What could be more meaningful than German and Israeli teammates visiting Yad Vashem, the World Holocaust Remembrance Center in Jerusalem? Emotions were strong as Israel Start-Up Nation team riders and staff viewed the exhibits and pictures concerning the six million Jews killed during World War II.
The visit also had a strong connection to cycling. On the hill leading up to the Center lies the Garden of the Righteous Among the Nations – with the Righteous being non-Jews who risked their lives to save Jews during the Holocaust.
“When a Righteous Among the Nations did this, he knew that his own life and his family’s life were also in danger, it’s all about choosing. Choosing between the good and the evil,” explained the guide. “The names you see on these walls choose good in a time of evil.
“And for us, the Jewish nation, to know that these people were able to help us keep on going, were able to give us the hope that the world was not only a dark and ugly place but there was good among the people who were watching what was going on.”
“Your visit to the museum will give you something that I hope you will take with you the rest of your lives. You will get souvenirs, not necessarily in the shops but inside, in your hearts, where we will remember – remember the choice people took between good and evil ,and we will remember the six million whose voices were silenced.”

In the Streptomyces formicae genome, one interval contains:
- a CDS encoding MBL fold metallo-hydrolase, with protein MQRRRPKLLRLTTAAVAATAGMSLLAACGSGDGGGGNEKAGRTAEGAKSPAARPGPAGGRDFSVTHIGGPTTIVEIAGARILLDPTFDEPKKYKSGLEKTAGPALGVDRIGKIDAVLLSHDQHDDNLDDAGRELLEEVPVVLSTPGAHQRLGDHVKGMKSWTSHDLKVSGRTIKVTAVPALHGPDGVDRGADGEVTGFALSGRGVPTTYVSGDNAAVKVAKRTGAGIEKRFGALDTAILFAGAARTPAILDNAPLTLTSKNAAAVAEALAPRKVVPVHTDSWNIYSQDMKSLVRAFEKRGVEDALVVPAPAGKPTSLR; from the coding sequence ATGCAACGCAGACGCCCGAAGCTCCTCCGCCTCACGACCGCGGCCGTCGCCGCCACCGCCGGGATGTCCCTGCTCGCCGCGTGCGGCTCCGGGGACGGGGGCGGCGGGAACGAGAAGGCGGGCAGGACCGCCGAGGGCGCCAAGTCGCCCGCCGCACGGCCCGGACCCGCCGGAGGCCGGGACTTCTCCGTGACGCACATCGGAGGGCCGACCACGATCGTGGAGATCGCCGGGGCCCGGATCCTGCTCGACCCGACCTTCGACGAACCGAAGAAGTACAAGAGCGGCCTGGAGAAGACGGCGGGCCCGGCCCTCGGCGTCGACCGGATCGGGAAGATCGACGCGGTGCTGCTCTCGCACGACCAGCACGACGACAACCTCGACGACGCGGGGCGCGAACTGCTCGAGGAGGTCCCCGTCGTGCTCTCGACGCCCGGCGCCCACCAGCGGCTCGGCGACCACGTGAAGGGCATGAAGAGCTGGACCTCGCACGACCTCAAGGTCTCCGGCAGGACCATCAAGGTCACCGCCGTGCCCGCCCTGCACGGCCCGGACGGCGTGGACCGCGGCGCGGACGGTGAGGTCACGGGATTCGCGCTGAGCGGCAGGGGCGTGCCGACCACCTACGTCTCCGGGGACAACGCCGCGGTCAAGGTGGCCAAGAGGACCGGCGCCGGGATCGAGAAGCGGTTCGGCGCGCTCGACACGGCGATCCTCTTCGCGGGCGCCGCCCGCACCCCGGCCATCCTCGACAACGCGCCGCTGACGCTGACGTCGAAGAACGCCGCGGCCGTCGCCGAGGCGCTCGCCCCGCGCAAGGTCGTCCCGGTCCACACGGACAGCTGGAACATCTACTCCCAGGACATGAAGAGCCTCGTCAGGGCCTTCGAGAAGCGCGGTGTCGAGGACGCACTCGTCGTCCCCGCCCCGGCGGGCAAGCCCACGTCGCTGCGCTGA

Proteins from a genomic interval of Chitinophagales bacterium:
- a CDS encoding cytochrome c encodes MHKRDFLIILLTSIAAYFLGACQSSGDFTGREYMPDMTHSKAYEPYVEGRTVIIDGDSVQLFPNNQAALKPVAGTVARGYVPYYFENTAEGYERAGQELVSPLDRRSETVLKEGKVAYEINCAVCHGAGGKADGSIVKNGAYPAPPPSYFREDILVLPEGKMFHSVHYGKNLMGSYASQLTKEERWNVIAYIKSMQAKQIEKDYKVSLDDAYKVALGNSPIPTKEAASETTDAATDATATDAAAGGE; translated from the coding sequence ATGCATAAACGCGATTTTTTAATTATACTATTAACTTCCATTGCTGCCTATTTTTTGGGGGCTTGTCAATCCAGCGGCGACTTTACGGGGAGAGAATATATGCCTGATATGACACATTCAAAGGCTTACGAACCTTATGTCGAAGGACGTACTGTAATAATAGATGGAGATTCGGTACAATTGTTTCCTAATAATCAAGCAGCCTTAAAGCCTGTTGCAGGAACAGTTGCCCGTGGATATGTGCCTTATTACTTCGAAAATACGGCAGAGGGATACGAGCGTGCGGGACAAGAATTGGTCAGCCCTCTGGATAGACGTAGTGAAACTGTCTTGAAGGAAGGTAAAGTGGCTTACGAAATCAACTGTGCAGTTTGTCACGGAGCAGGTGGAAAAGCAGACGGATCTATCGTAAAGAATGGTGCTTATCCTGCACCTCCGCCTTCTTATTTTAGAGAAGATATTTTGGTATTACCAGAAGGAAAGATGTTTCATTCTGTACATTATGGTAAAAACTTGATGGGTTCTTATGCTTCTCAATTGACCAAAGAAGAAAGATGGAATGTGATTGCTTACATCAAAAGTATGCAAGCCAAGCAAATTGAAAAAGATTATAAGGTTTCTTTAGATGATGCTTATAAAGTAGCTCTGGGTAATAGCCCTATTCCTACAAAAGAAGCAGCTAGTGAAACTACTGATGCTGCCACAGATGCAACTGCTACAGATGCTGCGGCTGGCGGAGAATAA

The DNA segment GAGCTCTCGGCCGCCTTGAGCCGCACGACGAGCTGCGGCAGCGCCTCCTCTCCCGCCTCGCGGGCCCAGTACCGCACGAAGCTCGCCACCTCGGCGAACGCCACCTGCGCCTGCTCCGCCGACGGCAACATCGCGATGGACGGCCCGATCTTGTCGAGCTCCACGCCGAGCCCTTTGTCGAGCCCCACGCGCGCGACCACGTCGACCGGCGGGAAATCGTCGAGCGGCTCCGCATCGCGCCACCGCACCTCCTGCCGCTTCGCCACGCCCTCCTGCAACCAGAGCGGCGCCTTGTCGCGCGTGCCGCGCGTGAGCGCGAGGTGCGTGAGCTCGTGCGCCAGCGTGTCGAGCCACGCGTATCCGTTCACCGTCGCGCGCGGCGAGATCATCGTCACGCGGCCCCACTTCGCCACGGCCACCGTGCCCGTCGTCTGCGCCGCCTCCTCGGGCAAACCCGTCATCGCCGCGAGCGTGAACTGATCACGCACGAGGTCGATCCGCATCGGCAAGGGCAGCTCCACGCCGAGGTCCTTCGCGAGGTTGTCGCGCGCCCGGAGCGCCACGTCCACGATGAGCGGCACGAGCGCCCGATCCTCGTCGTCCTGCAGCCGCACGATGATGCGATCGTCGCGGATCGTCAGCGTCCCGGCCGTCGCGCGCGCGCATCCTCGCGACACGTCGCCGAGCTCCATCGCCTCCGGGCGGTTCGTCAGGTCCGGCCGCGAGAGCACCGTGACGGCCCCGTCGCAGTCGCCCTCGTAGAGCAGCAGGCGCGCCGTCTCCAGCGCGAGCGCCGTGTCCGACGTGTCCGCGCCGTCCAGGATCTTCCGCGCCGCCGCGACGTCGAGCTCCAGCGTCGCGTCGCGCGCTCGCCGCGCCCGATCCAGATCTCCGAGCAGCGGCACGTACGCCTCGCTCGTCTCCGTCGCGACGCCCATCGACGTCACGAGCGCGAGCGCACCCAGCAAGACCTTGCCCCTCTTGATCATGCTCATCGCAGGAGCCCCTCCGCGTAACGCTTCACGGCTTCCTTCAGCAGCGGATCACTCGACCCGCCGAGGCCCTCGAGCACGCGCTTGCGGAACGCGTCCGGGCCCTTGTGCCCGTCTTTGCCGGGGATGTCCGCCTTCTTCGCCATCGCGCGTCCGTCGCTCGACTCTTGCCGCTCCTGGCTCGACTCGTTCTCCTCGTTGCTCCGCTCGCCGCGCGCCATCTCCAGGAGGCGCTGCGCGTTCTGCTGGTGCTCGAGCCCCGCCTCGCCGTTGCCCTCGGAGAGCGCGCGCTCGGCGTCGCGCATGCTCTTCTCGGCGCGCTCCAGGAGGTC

One of the more than 26,000 people so honored is a successful but humble Italian cyclist. Gino Bartali won the Tour de France and the Giro d’Italia (twice) in the 1930s and again after the War in the late 1940s.
But it is what he did in between those wins that has made him Righteous.
“He was against the fascist regime of Italy that collaborated with Nazi Germany, with Hitler,” explained Ron Baron, co-founder and co-owner of the team. “And he knew that if he would do it in a way that someone would find out, he would immediately be executed and still he took a lot of risks and he saved the lives of many many Jews.
Bartali, under the guise of training, sought out Jews hidden in Italy. “He hid their documents in the frame of his bike and he cycled hundreds of kilometers back to Assisi and there they faked their documents and they hid those Jews in the Franciscan church in Assisi.”
He is also said to have saved the lives of a Jewish family by hiding them in the cellar of his own home.
“And thanks to the work of Gino Bartali, who was not Jewish, with no affiliation to the Jewish people, but was a good person and he showed us the duty to save humanity.”
Today, Bartali is honored with his name on the wall of the Righteous. Our Davide Cimolai pointed out his name, proudly but reflectively.
The walk leading up the Center through the sculpture garden gives a clue of what is to come. One simple but dramatic piece is a German train boxcar posed on the end of a track, with the simple title “Cattle Car”.
The Center is laid out to track the history of the Holocaust, from the earliest Nazi propaganda against the Jews up through the liberation of the concentration camps. Photos and relics bring the story to life. One of the most moving is a collection of hundreds of shoes which the Jews had to remove before they entered the “showers” at the camp – “showers” from which they would not come out of alive.
The Center is a somber and sobering experience for people of all religions, nationalities and ages, whether they are familiar with this history or not. It was a chance for the different nationalities within the team to reflect and to bond with one another, and for everyone to swear to him or herself that they would do all they could to help prevent it from ever happening again.